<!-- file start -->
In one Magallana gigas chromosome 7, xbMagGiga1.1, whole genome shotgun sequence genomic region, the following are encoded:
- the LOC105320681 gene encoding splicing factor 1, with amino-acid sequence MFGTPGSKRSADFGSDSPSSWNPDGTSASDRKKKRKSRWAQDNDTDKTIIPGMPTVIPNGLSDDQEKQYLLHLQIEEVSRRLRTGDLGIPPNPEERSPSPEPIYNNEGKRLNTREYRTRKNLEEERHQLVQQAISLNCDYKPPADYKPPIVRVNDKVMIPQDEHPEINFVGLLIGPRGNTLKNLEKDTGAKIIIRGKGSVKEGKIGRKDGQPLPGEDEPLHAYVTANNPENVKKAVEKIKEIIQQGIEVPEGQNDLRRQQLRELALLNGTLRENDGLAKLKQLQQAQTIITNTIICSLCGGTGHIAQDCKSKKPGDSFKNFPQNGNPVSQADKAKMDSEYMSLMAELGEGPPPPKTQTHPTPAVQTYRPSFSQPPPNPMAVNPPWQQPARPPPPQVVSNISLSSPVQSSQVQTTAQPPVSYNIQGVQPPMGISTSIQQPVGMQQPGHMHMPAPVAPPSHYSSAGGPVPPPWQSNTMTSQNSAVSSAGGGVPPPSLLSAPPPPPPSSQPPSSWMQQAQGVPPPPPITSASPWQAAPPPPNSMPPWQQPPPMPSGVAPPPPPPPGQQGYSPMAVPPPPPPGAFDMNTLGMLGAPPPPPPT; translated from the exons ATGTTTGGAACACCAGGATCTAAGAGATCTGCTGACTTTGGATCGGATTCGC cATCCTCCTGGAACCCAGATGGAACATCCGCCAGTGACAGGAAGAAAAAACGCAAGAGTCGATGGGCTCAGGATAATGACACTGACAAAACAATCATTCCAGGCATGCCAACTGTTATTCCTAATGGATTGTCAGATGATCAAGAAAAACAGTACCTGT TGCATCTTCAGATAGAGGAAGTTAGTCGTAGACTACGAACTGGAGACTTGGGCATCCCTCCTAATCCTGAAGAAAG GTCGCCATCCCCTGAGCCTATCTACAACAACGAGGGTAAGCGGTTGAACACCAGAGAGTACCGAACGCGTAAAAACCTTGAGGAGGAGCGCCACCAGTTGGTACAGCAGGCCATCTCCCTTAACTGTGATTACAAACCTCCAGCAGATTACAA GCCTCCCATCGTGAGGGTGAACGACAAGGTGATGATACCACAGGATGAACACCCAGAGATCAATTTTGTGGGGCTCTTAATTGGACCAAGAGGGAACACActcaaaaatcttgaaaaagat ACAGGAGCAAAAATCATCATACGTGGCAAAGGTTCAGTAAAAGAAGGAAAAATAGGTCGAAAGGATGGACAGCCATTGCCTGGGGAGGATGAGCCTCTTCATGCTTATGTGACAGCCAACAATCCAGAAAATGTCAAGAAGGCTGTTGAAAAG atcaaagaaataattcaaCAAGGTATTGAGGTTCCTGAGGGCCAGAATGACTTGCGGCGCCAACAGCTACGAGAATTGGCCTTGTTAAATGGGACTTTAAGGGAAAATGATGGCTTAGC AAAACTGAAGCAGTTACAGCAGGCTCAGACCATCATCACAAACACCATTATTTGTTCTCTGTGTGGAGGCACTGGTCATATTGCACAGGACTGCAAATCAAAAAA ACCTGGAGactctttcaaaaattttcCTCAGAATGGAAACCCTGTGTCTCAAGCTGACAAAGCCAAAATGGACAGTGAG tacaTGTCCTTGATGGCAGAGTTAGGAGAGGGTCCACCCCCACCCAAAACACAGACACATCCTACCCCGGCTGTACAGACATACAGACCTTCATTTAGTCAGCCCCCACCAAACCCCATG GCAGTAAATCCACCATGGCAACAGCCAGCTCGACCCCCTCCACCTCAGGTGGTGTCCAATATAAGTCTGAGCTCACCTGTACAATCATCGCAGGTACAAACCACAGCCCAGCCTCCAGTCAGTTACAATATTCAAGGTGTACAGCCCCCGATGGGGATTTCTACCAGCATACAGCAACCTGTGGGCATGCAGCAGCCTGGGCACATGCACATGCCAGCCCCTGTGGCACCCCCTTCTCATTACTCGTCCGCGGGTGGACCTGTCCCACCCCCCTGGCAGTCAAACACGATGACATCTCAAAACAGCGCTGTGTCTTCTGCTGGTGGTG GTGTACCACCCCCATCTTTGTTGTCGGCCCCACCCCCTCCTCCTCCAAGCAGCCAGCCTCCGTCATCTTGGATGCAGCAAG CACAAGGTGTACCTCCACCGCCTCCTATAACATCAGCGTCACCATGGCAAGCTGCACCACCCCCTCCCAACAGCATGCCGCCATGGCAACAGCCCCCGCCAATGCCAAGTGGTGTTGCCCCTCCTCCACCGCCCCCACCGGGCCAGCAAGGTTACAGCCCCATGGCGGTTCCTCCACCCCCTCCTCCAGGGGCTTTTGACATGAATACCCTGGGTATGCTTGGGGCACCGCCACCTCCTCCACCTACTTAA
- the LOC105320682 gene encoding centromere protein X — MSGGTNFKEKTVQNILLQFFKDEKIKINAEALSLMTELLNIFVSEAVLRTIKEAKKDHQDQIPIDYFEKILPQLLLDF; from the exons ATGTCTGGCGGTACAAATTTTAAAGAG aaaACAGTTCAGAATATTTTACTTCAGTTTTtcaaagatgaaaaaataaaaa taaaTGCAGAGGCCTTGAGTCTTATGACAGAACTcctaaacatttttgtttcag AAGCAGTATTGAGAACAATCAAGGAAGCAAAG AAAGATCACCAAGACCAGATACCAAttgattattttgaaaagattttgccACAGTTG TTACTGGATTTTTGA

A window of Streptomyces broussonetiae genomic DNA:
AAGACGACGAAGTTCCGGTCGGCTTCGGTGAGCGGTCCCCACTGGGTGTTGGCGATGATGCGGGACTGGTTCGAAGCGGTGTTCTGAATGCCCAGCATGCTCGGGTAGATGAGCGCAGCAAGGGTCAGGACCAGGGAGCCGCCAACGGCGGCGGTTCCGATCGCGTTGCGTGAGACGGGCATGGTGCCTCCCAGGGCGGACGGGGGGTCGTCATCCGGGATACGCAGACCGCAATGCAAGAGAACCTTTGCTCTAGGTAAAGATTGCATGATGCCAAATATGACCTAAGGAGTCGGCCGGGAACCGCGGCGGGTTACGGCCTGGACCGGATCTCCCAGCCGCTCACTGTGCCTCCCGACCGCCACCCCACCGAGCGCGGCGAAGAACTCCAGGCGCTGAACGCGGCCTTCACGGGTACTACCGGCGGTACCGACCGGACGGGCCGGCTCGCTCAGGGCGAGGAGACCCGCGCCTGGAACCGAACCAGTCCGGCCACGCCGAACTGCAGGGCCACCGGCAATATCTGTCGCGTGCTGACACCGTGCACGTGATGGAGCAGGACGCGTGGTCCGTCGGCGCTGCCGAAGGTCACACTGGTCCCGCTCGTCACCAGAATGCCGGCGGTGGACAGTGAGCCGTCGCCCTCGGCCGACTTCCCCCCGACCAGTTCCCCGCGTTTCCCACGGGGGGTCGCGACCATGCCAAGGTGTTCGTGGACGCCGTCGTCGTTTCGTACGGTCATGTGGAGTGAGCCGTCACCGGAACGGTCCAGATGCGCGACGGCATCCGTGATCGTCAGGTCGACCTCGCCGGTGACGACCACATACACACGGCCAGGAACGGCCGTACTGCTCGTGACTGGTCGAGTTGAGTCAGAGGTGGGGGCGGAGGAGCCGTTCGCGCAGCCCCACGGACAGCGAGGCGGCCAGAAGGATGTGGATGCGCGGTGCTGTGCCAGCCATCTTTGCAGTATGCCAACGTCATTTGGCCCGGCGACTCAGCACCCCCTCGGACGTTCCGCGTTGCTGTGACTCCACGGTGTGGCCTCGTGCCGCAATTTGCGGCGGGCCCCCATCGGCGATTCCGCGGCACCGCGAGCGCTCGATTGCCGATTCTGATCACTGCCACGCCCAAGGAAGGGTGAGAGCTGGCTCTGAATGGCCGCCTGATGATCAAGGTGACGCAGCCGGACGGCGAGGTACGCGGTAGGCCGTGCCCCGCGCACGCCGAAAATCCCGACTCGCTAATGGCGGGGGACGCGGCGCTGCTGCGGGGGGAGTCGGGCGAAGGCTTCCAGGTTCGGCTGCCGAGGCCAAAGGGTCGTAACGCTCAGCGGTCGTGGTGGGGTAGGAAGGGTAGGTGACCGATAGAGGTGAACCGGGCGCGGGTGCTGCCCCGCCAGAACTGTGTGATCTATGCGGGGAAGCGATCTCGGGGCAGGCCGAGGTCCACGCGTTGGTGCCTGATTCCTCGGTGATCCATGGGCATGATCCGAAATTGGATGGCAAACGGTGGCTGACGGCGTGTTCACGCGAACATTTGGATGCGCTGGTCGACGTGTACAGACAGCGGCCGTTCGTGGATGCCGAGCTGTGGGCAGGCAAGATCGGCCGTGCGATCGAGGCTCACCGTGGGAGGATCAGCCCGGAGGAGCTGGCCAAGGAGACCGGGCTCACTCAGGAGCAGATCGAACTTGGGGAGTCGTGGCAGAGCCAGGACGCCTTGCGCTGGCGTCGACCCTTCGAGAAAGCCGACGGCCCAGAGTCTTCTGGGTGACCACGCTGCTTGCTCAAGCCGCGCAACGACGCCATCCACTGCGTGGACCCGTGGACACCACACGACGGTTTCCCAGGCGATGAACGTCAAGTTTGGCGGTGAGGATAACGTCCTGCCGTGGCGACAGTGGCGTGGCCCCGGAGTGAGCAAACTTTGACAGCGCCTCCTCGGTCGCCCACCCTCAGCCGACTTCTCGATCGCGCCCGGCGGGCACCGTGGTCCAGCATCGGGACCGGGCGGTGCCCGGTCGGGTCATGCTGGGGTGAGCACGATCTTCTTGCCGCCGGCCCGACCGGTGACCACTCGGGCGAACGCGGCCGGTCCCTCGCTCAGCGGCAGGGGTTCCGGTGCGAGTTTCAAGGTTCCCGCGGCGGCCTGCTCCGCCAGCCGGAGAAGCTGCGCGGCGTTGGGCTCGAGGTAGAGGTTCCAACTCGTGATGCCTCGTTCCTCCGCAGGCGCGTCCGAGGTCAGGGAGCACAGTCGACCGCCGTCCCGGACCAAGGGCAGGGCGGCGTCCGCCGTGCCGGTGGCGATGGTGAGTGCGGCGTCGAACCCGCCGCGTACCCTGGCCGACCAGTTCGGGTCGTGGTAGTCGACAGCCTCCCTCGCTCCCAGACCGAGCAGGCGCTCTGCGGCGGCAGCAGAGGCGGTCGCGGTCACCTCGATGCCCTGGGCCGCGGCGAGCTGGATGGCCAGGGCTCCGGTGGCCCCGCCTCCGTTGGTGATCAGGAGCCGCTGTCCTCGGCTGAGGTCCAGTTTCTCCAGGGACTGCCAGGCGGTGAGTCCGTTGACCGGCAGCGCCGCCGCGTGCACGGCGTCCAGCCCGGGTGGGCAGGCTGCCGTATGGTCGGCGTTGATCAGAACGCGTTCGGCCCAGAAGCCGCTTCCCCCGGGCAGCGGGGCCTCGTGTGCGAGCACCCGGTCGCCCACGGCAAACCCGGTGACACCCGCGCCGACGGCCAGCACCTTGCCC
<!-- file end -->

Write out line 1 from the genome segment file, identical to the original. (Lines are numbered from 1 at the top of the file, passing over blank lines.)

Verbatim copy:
In one Magallana gigas chromosome 7, xbMagGiga1.1, whole genome shotgun sequence genomic region, the following are encoded: